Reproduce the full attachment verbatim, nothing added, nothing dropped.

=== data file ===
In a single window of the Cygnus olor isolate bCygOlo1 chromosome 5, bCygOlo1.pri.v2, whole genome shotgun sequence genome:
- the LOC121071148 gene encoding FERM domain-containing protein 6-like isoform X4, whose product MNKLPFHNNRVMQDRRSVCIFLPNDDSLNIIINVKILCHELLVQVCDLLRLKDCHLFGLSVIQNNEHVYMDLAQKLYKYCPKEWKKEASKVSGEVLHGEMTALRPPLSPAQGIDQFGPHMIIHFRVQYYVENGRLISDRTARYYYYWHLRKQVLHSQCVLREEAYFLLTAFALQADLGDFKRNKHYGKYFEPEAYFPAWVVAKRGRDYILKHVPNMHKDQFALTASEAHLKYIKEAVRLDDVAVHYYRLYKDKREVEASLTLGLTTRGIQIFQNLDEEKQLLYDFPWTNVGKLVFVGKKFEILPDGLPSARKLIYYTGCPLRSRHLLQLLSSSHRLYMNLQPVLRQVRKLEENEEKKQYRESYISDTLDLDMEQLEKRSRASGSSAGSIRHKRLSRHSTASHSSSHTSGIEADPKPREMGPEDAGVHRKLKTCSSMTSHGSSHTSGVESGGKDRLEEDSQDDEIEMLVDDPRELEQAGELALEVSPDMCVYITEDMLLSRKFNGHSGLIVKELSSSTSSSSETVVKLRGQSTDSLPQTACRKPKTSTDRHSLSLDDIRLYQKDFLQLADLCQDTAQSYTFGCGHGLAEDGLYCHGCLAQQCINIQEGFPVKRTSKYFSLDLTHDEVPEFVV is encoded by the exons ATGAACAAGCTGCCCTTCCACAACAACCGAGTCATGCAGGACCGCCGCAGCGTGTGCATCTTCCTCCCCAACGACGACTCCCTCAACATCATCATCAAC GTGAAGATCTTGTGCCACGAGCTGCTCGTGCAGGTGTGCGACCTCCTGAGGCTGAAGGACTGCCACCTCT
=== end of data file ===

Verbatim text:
In a single window of the Cygnus olor isolate bCygOlo1 chromosome 5, bCygOlo1.pri.v2, whole genome shotgun sequence genome:
- the LOC121071148 gene encoding FERM domain-containing protein 6-like isoform X4, whose product MNKLPFHNNRVMQDRRSVCIFLPNDDSLNIIINVKILCHELLVQVCDLLRLKDCHLFGLSVIQNNEHVYMDLAQKLYKYCPKEWKKEASKVSGEVLHGEMTALRPPLSPAQGIDQFGPHMIIHFRVQYYVENGRLISDRTARYYYYWHLRKQVLHSQCVLREEAYFLLTAFALQADLGDFKRNKHYGKYFEPEAYFPAWVVAKRGRDYILKHVPNMHKDQFALTASEAHLKYIKEAVRLDDVAVHYYRLYKDKREVEASLTLGLTTRGIQIFQNLDEEKQLLYDFPWTNVGKLVFVGKKFEILPDGLPSARKLIYYTGCPLRSRHLLQLLSSSHRLYMNLQPVLRQVRKLEENEEKKQYRESYISDTLDLDMEQLEKRSRASGSSAGSIRHKRLSRHSTASHSSSHTSGIEADPKPREMGPEDAGVHRKLKTCSSMTSHGSSHTSGVESGGKDRLEEDSQDDEIEMLVDDPRELEQAGELALEVSPDMCVYITEDMLLSRKFNGHSGLIVKELSSSTSSSSETVVKLRGQSTDSLPQTACRKPKTSTDRHSLSLDDIRLYQKDFLQLADLCQDTAQSYTFGCGHGLAEDGLYCHGCLAQQCINIQEGFPVKRTSKYFSLDLTHDEVPEFVV is encoded by the exons ATGAACAAGCTGCCCTTCCACAACAACCGAGTCATGCAGGACCGCCGCAGCGTGTGCATCTTCCTCCCCAACGACGACTCCCTCAACATCATCATCAAC GTGAAGATCTTGTGCCACGAGCTGCTCGTGCAGGTGTGCGACCTCCTGAGGCTGAAGGACTGCCACCTCT